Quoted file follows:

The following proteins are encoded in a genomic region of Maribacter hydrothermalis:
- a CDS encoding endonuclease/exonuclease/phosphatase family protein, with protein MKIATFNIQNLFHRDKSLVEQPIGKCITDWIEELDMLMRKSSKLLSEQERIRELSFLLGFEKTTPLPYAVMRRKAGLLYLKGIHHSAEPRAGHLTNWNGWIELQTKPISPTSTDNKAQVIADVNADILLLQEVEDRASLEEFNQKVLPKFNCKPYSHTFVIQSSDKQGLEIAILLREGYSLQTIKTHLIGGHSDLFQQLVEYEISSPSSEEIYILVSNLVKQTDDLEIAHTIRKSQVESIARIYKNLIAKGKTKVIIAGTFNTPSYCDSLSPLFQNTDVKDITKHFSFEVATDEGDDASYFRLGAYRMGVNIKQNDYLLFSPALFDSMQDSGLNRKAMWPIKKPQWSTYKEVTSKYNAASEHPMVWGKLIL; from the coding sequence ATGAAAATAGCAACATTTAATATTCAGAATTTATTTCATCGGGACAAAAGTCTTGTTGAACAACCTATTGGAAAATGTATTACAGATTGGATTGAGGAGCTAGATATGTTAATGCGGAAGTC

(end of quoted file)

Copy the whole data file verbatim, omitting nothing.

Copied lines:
The following proteins are encoded in a genomic region of Maribacter hydrothermalis:
- a CDS encoding endonuclease/exonuclease/phosphatase family protein, with protein MKIATFNIQNLFHRDKSLVEQPIGKCITDWIEELDMLMRKSSKLLSEQERIRELSFLLGFEKTTPLPYAVMRRKAGLLYLKGIHHSAEPRAGHLTNWNGWIELQTKPISPTSTDNKAQVIADVNADILLLQEVEDRASLEEFNQKVLPKFNCKPYSHTFVIQSSDKQGLEIAILLREGYSLQTIKTHLIGGHSDLFQQLVEYEISSPSSEEIYILVSNLVKQTDDLEIAHTIRKSQVESIARIYKNLIAKGKTKVIIAGTFNTPSYCDSLSPLFQNTDVKDITKHFSFEVATDEGDDASYFRLGAYRMGVNIKQNDYLLFSPALFDSMQDSGLNRKAMWPIKKPQWSTYKEVTSKYNAASEHPMVWGKLIL; from the coding sequence ATGAAAATAGCAACATTTAATATTCAGAATTTATTTCATCGGGACAAAAGTCTTGTTGAACAACCTATTGGAAAATGTATTACAGATTGGATTGAGGAGCTAGATATGTTAATGCGGAAGTC